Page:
In a map of Madison County drawn by Keeton M. Jones and Ezekial B. Mason, the surveyors who mapped the county's borders in this instance, dated their map November 26, 1842. In the description accompanying this map was that part which dealt with northeastern Madison County; it read:[7]

BEGINNING. The survey starts at the extreme northeast corner of Madison County and runs south some 25 miles, denoting the eastern boundary of said county, two and one half miles north of the corner of the 10 section on a large red oak marked MCCH, the north east corner of said county and the most southern south east corner of Carroll on the vest boundary line of Henderson County runs south with said line and the 2 range line, crossing a road third class at 240 poles continuing south crossing another road at the one mile & 16 poles a small creek at one mile & 102 p /poles/ at a beach marked MCL 1842 the Lexington and Jackson road at 2 miles passing the corners of sections 10 & 11 at 2 miles & 160 poles a small creek at 3 miles 280 poles by the way of Independence passing Bethlehem Campground at 5 miles, continuing south by the way of R. /Robert/ Rogers crossing the stage road at 6 miles & 20 poles crossing the road leading to independence at 6 M /miles/ 110 poles, crossed a small creek at 8 miles and at various distances & on south crossing the Jackson and Lexington road by way of B. Ballard at 11 miles & 208 poles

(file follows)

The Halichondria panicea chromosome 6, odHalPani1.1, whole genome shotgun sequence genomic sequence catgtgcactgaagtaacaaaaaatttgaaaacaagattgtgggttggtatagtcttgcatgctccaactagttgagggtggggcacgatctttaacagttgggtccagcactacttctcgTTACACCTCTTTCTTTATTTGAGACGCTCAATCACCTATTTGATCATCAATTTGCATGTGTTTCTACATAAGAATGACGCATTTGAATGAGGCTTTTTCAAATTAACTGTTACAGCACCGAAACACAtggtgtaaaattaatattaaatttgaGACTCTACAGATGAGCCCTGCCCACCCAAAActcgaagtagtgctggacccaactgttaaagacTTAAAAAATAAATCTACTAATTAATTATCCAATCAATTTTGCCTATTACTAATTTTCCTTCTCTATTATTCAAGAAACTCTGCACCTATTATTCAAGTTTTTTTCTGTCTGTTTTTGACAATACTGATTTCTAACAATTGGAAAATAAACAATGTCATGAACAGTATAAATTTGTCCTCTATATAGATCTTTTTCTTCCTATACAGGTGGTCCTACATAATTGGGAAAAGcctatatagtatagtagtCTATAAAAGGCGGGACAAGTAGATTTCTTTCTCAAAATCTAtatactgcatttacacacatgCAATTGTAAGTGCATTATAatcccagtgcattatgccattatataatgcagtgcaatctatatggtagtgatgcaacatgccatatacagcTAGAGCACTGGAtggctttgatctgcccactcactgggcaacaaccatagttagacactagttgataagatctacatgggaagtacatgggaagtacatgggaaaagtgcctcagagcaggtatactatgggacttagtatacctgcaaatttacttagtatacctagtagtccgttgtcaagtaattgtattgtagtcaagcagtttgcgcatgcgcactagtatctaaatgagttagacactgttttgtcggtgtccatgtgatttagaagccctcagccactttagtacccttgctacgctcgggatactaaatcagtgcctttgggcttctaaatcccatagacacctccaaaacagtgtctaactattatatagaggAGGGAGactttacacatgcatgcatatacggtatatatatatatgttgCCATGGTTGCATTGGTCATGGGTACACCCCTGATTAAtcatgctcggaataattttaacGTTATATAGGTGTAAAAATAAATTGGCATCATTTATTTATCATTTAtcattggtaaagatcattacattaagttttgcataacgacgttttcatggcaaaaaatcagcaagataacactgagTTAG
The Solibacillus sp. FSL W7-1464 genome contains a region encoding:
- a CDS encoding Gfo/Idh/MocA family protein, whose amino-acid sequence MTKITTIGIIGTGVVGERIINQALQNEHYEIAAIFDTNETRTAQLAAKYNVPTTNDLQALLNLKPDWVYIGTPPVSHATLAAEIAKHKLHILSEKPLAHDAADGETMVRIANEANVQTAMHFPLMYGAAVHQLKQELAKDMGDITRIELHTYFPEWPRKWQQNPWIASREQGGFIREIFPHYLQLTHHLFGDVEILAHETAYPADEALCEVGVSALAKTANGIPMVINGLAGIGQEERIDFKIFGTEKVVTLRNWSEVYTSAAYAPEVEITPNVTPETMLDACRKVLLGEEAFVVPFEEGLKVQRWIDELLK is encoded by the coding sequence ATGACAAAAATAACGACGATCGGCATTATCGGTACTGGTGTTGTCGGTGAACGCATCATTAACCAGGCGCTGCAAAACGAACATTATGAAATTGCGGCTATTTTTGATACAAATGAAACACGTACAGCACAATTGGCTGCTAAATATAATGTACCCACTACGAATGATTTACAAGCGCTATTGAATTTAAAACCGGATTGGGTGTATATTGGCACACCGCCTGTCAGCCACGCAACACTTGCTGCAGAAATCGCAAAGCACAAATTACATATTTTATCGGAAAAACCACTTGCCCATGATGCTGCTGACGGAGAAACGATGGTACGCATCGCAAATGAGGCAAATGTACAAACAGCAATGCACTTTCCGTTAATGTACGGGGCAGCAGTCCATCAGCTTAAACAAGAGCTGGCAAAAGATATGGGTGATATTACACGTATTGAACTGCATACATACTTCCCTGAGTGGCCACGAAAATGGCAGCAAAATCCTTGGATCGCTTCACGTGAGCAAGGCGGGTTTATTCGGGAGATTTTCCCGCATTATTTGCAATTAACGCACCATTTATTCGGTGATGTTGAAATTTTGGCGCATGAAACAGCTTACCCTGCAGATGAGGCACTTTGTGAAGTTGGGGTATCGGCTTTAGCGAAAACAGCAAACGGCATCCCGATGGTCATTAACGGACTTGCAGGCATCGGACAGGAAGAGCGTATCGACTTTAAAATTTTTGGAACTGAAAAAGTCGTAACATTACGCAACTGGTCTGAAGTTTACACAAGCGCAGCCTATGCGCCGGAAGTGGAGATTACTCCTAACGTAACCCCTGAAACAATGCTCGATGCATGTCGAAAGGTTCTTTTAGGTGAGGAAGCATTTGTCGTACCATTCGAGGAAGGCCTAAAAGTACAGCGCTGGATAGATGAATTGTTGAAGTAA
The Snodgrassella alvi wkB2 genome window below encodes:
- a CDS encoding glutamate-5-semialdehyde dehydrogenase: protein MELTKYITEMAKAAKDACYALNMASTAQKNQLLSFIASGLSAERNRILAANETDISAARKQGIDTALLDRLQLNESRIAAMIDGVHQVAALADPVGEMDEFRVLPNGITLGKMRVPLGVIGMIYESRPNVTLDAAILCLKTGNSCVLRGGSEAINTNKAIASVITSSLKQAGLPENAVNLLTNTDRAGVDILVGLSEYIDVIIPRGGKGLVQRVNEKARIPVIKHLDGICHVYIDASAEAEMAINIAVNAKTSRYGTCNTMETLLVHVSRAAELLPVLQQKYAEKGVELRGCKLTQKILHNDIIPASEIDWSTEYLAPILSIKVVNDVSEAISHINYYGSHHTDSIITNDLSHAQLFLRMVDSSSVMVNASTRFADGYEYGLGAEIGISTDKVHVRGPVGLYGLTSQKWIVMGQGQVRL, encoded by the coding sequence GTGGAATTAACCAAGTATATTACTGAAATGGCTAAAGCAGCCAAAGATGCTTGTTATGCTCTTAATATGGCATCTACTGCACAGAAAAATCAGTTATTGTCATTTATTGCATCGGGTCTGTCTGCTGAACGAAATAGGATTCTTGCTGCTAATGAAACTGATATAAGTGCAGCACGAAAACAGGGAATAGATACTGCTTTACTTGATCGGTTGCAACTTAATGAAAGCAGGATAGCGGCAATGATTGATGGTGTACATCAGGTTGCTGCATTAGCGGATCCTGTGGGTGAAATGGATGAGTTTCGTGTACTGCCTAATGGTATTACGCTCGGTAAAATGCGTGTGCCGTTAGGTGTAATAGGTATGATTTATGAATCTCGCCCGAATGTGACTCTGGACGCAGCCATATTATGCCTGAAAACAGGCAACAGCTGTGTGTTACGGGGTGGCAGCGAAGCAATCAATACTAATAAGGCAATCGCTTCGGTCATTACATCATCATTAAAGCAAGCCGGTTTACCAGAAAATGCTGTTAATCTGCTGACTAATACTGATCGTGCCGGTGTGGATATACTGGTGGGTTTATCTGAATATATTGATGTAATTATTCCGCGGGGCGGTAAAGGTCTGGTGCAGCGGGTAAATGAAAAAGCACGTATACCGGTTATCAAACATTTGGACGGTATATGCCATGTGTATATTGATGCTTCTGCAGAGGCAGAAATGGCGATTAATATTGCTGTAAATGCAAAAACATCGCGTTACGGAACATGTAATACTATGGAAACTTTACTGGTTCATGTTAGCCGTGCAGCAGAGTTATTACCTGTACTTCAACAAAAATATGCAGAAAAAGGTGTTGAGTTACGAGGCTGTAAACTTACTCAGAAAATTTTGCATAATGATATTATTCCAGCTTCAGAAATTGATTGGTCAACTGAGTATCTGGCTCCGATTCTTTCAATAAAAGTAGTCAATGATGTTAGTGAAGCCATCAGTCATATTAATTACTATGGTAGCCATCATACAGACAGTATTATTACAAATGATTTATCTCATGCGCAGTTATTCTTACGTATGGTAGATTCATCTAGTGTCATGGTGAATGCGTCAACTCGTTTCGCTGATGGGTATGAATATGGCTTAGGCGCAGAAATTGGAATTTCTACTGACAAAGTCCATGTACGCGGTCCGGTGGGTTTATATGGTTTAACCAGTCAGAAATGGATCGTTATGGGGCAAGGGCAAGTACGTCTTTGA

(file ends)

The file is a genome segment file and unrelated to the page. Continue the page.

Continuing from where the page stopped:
The rolling and hilly uplands in northeastern Madison County were and remain well-drained, an active loaming soil, well-suited to row crops such as hay and pasture. Some of the most "generous", fertile soil found in West Tennessee is to be found in the Clay-brook area, the best f arm-land being what later generations have called the Memphis silt loam.[8] Land speculators, forerunners of zealous real estate brokers, sent their agents into this fine agricultural region in the early days of settlement, "grabbing up" the best farming tracts to be sold for hefty profits.

            The 1877 Beers "Map of Madison County" shows clearly that the local